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Saracens boss McCall hails Vunipola for ‘doing talking on the field’

Saracens have become the most successful English club in European Cup history.

Saracens celebrate with the Champions Cup trophy (David Davies/PA)
Saracens celebrate with the Champions Cup trophy (David Davies/PA)

Saracens boss Mark McCall hailed a towering contribution by Billy Vunipola following a memorable Heineken Champions Cup final victory over holders Leinster.

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The blockbusting number eight claimed Saracens’ clinching try in a 20-10 victory at St James’ Park, scattering defenders in his wake as he powered over the line.

England star Vunipola, who was booed most times he touched the ball during his team’s semi-final victory over Munster, again received jeers.

He was handed formal warnings from his club and the Rugby Football Union last month after he posted on social media that “man was made for woman to procreate that was the goal no?” and also liked a social media post from Australian player Israel Folau that stated “hell awaits” for homosexuals.

McCall said: “It’s obviously been a complicated five or six weeks, I guess, for him and for the squad, to be honest, as well.

“But what we needed from him was to do his talking on the field, not off the field, and he’s been really good and his team-mates have supported him very well.”

Vunipola went off near the end and had an ice pack strapped to his shoulder, but early indications suggest it is not a serious problem.

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Billy Vunipola scored the decisive try for Saracens (Richard Sellers/PA)

Saracens were crowned kings of Europe for a third time in four seasons, and they also became the most successful English club in European Cup history.

And they did it the hard way, wiping out a 10-point deficit through tries by Vunipola and wing Sean Maitland, plus two penalties and two conversions from Owen Farrell.

Prop Tadhg Furlong claimed a first-half touchdown for Leinster, while skipper Johnny Sexton added a conversion and penalty, but hopes of the Irishmen claiming a record fifth European title were dashed.

Saracens proved unstoppable once Maitland touched down following a dominant Leinster opening, ultimately overcoming a yellow card for Maro Itoje to storm home and taste Champions Cup glory once again.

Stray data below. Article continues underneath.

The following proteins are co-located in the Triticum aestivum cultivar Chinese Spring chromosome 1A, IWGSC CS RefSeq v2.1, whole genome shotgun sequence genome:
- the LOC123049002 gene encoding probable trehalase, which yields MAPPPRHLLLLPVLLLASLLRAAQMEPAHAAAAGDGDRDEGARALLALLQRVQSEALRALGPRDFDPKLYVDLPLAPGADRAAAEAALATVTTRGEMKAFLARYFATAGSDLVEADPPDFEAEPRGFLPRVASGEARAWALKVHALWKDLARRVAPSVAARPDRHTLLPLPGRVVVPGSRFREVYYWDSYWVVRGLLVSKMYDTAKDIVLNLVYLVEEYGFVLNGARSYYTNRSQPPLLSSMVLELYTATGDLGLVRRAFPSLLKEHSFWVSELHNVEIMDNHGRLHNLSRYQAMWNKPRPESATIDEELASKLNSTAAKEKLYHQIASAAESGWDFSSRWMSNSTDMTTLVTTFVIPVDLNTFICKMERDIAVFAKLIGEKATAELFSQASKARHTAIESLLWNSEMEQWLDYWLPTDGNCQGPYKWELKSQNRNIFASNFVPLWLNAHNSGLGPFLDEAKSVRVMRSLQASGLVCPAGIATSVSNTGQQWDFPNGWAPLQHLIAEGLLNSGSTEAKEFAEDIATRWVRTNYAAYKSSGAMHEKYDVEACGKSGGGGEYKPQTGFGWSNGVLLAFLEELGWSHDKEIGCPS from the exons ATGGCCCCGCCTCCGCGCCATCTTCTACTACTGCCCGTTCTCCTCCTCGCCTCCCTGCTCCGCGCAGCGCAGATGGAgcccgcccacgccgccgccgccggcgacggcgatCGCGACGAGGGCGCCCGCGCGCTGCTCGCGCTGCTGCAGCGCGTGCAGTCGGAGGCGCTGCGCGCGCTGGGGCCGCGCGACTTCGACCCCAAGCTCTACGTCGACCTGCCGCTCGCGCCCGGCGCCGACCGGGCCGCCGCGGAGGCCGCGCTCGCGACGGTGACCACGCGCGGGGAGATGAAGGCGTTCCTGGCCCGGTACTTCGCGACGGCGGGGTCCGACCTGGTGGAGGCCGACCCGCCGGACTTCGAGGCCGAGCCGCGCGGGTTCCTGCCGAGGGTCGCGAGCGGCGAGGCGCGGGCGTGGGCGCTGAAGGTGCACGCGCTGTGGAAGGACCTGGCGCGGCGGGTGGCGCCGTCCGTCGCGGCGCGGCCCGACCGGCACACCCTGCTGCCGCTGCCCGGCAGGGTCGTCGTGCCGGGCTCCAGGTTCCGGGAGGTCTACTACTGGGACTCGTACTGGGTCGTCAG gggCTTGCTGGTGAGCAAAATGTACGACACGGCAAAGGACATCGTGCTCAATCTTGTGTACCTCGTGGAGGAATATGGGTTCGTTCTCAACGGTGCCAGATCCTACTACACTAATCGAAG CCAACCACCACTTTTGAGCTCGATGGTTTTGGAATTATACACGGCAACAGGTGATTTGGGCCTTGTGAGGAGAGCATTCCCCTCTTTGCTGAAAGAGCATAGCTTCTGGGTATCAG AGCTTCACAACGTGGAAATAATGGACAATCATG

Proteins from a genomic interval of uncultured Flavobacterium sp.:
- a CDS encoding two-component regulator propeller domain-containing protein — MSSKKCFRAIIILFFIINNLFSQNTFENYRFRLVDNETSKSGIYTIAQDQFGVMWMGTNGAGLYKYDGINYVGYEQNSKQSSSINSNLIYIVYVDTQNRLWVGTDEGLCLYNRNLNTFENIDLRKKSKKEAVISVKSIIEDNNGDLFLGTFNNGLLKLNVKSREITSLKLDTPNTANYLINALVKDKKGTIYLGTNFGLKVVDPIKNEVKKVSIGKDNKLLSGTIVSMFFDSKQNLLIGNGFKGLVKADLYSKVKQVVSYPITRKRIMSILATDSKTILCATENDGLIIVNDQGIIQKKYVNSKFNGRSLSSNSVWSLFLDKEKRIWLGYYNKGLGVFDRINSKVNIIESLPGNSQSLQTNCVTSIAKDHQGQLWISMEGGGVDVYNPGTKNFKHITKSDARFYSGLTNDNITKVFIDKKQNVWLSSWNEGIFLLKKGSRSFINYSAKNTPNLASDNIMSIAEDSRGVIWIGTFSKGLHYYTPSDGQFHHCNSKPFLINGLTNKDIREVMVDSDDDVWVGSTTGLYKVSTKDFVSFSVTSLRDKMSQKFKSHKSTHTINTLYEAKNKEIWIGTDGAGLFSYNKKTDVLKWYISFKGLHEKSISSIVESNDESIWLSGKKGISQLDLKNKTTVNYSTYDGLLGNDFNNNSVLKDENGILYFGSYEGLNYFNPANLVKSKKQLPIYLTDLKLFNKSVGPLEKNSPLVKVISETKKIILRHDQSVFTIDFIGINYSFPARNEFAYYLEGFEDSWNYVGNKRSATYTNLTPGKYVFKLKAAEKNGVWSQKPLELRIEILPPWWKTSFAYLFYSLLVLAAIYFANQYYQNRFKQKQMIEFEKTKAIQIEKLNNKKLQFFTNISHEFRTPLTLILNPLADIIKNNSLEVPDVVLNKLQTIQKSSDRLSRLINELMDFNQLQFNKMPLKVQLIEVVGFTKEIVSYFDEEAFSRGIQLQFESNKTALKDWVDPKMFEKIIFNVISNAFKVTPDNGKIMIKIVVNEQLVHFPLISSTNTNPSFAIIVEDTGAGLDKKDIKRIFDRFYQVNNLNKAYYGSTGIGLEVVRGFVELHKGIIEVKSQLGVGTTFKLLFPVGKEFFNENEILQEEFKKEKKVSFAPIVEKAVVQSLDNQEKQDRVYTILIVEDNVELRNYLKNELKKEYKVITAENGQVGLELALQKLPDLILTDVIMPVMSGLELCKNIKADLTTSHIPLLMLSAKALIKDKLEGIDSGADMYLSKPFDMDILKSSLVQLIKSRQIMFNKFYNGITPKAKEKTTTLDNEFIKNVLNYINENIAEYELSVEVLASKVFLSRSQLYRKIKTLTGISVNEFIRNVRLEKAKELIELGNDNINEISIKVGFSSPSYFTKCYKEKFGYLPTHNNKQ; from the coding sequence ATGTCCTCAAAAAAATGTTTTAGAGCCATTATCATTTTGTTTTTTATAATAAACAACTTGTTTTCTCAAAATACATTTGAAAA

To score just before half-time was massive for us and then I thought we played really brilliantly in the second half. Mark McCall

McCall added: “To be 10-0 down against a side of the quality of Leinster is obviously not the greatest position to be in, and then to lose Maro to the sin-bin around that time as well…

“We just thought the players handled that 10 minutes incredibly well, and to score just before half-time was massive for us, and then I thought we played really brilliantly in the second half.

“Our players took control at half-time, if I’m honest. They were very clear on what we needed to do just a little bit better.

“The first one (European Cup win) felt magical, and this one feels good because we were against a really high-class team today and we were 10-0 down, we were down to 14 men and we had to find a way to come back into the game, and we did.”

There was further cause for Saracens celebrations, meanwhile, with full-back Alex Goode being named this season’s European player of the year.

Reflecting on Leinster’s first defeat in a European final, head coach Leo Cullen said: “Everyone is going to talk about the periods either side of half-time because that was when Saracens scored some points. There were so many different moments in the game.

“We created lots of opportunities, and you just need to make sure you nail your chances. We were up against a very good team, a big physical team with lots of quality.

“When a team is trying to chase the game against them it becomes very difficult because they are so aggressive in the middle of the field and are very comfortable defending and putting the squeeze on teams.

“I thought they did that really well and probably strangled us during the last 20 or 30 minutes. We are gutted.

“Ultimately, Saracens probably capitalised on the chances they created better than we did.

“We will always look at ourselves first. We probably didn’t quite get it right today, but it’s tough out there. There were some big moments that we just didn’t quite get.”

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